FTC says no more upfront loan modification fees
The Federal Trade Commission has proposed a new rule that would prohibit third parties, including loan modification specialists and loss mitigation attorneys, from collecting payment for foreclosure prevention services until after they obtain a documented offer from a lender or servicer for a modification or other form of mortgage relief. “Homeowners facing foreclosure or struggling to make mortgage payments shouldn’t have to contend with fraudulent ‘companies’ that don’t provide what they promise,” FTC Chairman Jon Leibowitz said. “The proposed rule would outlaw up-front fees so companies can’t take the money and run.” The FTC has brought 28 cases against companies suspected of foreclosure rescue and mortgage modification scams, and state and federal law enforcement partners have brought hundreds more. According to the agency, generally these cases charged that companies do not provide the services they promise and that they misrepresent their affiliation with the government and government housing assistance programs, including the Making Home Affordable program. “Far too many homeowners have paid up-front fees to bad actors who promised loan modifications but never delivered,” Treasury Secretary Timothy Geithner said. “I commend the FTC for proposing a strong set of safeguards to protect consumers from these predatory practices.” The proposed rule also would bar providers from telling consumers to stop communicating with their lenders or mortgage servicers. It would also require them to disclose to consumers that they are for-profit businesses, the total amount consumers will have to pay, that neither the government nor the lender has approved their services, and that there is no guarantee that the lender will agree to change their loan.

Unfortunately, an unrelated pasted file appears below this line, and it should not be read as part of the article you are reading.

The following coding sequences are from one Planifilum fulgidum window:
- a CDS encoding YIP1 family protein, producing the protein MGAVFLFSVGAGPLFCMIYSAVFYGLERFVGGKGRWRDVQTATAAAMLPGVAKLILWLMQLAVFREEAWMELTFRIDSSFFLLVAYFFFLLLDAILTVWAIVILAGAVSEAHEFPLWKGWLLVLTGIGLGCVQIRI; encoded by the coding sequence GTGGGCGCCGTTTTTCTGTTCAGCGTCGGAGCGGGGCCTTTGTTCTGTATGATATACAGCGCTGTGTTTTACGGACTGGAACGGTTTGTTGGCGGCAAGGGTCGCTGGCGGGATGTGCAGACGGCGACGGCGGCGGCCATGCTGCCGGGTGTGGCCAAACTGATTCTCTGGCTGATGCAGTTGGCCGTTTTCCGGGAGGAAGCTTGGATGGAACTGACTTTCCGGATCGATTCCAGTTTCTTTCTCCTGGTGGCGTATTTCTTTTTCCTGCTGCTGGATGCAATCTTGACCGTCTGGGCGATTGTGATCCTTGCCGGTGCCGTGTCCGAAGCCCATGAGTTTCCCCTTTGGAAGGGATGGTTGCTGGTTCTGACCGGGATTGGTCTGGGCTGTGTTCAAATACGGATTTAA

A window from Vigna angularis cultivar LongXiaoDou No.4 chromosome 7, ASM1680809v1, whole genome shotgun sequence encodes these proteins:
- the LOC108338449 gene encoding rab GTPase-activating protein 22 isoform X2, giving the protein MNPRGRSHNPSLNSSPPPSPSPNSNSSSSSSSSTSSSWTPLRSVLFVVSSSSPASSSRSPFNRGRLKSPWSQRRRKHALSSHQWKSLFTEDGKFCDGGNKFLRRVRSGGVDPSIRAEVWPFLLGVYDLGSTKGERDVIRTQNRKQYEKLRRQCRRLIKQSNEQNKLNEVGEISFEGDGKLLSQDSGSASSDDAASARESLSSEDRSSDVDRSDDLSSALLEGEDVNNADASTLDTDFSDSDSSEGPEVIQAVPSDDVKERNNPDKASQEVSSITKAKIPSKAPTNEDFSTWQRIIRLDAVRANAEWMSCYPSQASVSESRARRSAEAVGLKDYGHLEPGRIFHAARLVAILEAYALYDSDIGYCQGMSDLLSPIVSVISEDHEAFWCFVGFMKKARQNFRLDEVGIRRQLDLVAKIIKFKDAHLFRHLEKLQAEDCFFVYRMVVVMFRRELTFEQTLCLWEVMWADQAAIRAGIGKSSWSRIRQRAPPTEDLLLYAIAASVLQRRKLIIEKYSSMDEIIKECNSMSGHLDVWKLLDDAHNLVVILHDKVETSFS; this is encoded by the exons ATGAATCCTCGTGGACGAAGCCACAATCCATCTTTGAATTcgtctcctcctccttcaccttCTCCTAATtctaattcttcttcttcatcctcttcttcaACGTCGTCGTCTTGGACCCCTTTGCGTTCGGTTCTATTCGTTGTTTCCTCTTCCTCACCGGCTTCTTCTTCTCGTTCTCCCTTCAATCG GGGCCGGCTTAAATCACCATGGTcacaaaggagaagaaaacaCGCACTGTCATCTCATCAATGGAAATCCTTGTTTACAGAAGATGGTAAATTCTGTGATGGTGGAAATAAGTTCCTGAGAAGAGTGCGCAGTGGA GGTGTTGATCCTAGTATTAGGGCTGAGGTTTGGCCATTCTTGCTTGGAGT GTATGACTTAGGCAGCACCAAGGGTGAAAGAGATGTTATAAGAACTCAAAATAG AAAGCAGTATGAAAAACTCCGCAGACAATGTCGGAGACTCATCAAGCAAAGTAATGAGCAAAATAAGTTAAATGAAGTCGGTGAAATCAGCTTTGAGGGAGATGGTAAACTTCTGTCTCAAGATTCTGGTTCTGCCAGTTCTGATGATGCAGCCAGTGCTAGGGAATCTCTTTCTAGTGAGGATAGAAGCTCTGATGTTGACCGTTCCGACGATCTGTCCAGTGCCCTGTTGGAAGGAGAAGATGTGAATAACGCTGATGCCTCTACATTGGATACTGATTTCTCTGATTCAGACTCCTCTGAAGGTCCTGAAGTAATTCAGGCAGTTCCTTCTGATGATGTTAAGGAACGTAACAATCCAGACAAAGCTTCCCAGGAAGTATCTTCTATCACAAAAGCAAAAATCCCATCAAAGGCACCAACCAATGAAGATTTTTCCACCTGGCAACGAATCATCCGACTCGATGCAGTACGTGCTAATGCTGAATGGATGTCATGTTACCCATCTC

FTC is gathering comments from various groups of providers. They expect comments especially from attorneys performing these services as they do not normally work on contingent pay plans.